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People are shown standing in the parking lot at the Utah Hostess plant in Ogden, Utah, Thursday, Nov. 15, 2012. (AP Photo)

John Curley says it's no wonder Hostess has failed

About 250 people in Washington are out of job Friday after Hostess decided to close its doors.

Read: Twinkie maker Hostess reaches end of the line

Many of the employees worked at the plant in South Lake Union and the remaining were at plants in Kent and in Pierce County.

The company had already filed for bankruptcy this year, but it was trying to stay afloat. It couldn't survive a strike by 30-percent of its work force over a pay cut.

More than 18,000 people nationwide are now out of work.

"Hopefully somebody else will come in and start the bakery up and hire the experienced workers," said David Douglas, a Hostess worker in St. Louis.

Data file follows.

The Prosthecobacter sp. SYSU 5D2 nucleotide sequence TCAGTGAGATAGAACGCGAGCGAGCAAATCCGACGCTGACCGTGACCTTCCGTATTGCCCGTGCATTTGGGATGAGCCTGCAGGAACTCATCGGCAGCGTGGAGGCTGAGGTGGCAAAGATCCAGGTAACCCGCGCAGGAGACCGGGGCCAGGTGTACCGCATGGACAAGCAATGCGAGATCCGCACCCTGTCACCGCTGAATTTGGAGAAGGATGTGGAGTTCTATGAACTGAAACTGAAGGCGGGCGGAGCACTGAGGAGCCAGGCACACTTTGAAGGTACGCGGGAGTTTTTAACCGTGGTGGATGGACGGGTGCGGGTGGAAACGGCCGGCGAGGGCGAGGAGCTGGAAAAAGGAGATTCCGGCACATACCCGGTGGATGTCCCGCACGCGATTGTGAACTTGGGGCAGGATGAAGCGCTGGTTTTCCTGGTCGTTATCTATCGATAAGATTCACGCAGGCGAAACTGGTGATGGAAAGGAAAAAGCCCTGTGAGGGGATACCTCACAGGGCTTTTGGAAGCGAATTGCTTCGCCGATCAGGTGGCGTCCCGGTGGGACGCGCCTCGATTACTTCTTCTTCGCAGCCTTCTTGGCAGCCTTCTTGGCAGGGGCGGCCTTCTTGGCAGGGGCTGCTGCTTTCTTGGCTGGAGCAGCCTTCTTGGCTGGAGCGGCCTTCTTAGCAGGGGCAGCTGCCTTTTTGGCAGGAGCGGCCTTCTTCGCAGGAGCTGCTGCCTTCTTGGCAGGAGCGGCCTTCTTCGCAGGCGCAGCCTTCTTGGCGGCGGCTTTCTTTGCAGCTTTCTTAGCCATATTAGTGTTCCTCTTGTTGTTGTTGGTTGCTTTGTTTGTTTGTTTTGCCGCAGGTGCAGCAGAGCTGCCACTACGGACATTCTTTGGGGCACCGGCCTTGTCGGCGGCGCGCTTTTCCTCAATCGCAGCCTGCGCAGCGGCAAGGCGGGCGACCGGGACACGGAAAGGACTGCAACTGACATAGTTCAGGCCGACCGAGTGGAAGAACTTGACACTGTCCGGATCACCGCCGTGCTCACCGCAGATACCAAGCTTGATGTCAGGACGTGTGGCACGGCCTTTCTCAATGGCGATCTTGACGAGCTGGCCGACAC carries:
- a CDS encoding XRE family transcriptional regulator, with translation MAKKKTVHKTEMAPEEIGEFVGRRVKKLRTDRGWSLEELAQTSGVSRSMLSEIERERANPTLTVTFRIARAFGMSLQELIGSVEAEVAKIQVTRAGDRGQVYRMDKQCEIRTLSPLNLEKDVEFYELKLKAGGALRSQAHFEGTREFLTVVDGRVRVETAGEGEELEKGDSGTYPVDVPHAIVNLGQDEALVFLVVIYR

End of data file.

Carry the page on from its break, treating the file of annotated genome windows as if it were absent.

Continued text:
John Curley said on Seattle's Morning News he's not surprised Hostess is calling it quits.

"People stopped eating white bread. People stopped eating Twinkies," said Curley, who said Wonder Bread became irrelevant as soon as we had cheap options for wheat, multi-grain, etc.

Not only that, but Curley is guessing fewer people bring their old, metal lunch boxes to work, which means they're not carrying around a packaged Ding Dong or Ho-Ho.

KIRO Radio reporter Chris Sullivan expects we can blame some of the sales loss to healthier options in vending machines, both at work and in schools.

"Don't get me wrong, I'm going to miss Wonder Bread. Every so often a good peanut butter and jelly sandwich on Wonder Bread is awesome."

Curley is going to miss Ding Dongs the most. Ursula Twinkies, and Sullivan the Ho-Ho.

KIRO Radio reporter Chris Sullivan contributed to this report.

Stephanie Klein, MyNorthwest.com Editor
Stephanie joined the MyNorthwest.com team in February 2008. She has built the site into a two-time National Edward R. Murrow Award winner (Best Radio Website 2010, 2012).
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